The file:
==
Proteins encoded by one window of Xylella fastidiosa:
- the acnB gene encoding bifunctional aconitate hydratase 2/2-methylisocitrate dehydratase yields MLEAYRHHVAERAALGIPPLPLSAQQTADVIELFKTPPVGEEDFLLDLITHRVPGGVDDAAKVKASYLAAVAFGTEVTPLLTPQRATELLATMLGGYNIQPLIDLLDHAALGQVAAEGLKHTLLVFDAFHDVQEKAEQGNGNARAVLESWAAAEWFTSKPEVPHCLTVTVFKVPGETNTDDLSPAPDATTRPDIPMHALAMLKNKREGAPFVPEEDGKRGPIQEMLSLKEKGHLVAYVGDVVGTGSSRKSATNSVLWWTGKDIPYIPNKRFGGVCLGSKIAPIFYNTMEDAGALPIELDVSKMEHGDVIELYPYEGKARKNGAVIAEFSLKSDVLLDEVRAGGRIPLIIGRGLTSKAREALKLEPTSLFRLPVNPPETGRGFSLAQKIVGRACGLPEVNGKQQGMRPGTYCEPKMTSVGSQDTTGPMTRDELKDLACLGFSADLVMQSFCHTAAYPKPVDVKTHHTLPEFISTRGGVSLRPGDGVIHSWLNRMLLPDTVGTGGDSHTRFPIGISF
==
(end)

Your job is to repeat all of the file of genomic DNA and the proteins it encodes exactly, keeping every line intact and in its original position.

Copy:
Proteins encoded by one window of Xylella fastidiosa:
- the acnB gene encoding bifunctional aconitate hydratase 2/2-methylisocitrate dehydratase yields MLEAYRHHVAERAALGIPPLPLSAQQTADVIELFKTPPVGEEDFLLDLITHRVPGGVDDAAKVKASYLAAVAFGTEVTPLLTPQRATELLATMLGGYNIQPLIDLLDHAALGQVAAEGLKHTLLVFDAFHDVQEKAEQGNGNARAVLESWAAAEWFTSKPEVPHCLTVTVFKVPGETNTDDLSPAPDATTRPDIPMHALAMLKNKREGAPFVPEEDGKRGPIQEMLSLKEKGHLVAYVGDVVGTGSSRKSATNSVLWWTGKDIPYIPNKRFGGVCLGSKIAPIFYNTMEDAGALPIELDVSKMEHGDVIELYPYEGKARKNGAVIAEFSLKSDVLLDEVRAGGRIPLIIGRGLTSKAREALKLEPTSLFRLPVNPPETGRGFSLAQKIVGRACGLPEVNGKQQGMRPGTYCEPKMTSVGSQDTTGPMTRDELKDLACLGFSADLVMQSFCHTAAYPKPVDVKTHHTLPEFISTRGGVSLRPGDGVIHSWLNRMLLPDTVGTGGDSHTRFPIGISF